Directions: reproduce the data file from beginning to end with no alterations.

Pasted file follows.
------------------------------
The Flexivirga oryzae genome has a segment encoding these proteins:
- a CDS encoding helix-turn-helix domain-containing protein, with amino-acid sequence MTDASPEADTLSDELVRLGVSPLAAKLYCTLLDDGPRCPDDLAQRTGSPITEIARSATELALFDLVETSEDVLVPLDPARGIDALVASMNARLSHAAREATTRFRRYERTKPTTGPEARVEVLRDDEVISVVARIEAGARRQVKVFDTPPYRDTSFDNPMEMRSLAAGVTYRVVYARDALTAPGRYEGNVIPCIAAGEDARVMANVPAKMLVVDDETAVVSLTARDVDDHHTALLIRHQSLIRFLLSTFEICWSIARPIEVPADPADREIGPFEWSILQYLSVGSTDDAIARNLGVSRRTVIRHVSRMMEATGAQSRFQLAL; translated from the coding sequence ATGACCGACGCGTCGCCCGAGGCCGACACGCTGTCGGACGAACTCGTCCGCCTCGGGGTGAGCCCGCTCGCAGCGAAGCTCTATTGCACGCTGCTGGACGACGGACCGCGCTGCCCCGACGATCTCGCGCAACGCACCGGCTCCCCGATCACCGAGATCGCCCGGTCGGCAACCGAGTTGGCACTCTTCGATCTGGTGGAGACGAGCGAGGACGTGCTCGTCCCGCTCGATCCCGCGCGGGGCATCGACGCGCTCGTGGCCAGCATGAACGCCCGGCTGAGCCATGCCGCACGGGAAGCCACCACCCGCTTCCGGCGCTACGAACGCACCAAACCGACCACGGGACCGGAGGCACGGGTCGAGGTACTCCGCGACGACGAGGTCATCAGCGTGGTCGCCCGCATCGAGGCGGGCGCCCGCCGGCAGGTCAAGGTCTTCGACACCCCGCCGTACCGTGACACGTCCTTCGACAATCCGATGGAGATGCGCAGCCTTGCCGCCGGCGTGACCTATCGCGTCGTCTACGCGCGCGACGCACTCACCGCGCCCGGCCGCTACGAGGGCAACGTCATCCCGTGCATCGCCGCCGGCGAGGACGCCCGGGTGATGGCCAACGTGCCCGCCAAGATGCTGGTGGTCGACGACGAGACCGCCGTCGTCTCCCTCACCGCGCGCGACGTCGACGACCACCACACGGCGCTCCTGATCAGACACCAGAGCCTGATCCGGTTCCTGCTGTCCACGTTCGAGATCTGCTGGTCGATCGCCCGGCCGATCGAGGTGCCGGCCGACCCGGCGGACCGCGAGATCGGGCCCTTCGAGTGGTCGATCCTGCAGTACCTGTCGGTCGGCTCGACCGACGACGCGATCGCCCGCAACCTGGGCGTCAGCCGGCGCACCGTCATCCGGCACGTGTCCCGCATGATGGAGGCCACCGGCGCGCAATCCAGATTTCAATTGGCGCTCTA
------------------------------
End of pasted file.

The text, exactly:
The Flexivirga oryzae genome has a segment encoding these proteins:
- a CDS encoding helix-turn-helix domain-containing protein, with amino-acid sequence MTDASPEADTLSDELVRLGVSPLAAKLYCTLLDDGPRCPDDLAQRTGSPITEIARSATELALFDLVETSEDVLVPLDPARGIDALVASMNARLSHAAREATTRFRRYERTKPTTGPEARVEVLRDDEVISVVARIEAGARRQVKVFDTPPYRDTSFDNPMEMRSLAAGVTYRVVYARDALTAPGRYEGNVIPCIAAGEDARVMANVPAKMLVVDDETAVVSLTARDVDDHHTALLIRHQSLIRFLLSTFEICWSIARPIEVPADPADREIGPFEWSILQYLSVGSTDDAIARNLGVSRRTVIRHVSRMMEATGAQSRFQLAL; translated from the coding sequence ATGACCGACGCGTCGCCCGAGGCCGACACGCTGTCGGACGAACTCGTCCGCCTCGGGGTGAGCCCGCTCGCAGCGAAGCTCTATTGCACGCTGCTGGACGACGGACCGCGCTGCCCCGACGATCTCGCGCAACGCACCGGCTCCCCGATCACCGAGATCGCCCGGTCGGCAACCGAGTTGGCACTCTTCGATCTGGTGGAGACGAGCGAGGACGTGCTCGTCCCGCTCGATCCCGCGCGGGGCATCGACGCGCTCGTGGCCAGCATGAACGCCCGGCTGAGCCATGCCGCACGGGAAGCCACCACCCGCTTCCGGCGCTACGAACGCACCAAACCGACCACGGGACCGGAGGCACGGGTCGAGGTACTCCGCGACGACGAGGTCATCAGCGTGGTCGCCCGCATCGAGGCGGGCGCCCGCCGGCAGGTCAAGGTCTTCGACACCCCGCCGTACCGTGACACGTCCTTCGACAATCCGATGGAGATGCGCAGCCTTGCCGCCGGCGTGACCTATCGCGTCGTCTACGCGCGCGACGCACTCACCGCGCCCGGCCGCTACGAGGGCAACGTCATCCCGTGCATCGCCGCCGGCGAGGACGCCCGGGTGATGGCCAACGTGCCCGCCAAGATGCTGGTGGTCGACGACGAGACCGCCGTCGTCTCCCTCACCGCGCGCGACGTCGACGACCACCACACGGCGCTCCTGATCAGACACCAGAGCCTGATCCGGTTCCTGCTGTCCACGTTCGAGATCTGCTGGTCGATCGCCCGGCCGATCGAGGTGCCGGCCGACCCGGCGGACCGCGAGATCGGGCCCTTCGAGTGGTCGATCCTGCAGTACCTGTCGGTCGGCTCGACCGACGACGCGATCGCCCGCAACCTGGGCGTCAGCCGGCGCACCGTCATCCGGCACGTGTCCCGCATGATGGAGGCCACCGGCGCGCAATCCAGATTTCAATTGGCGCTCTA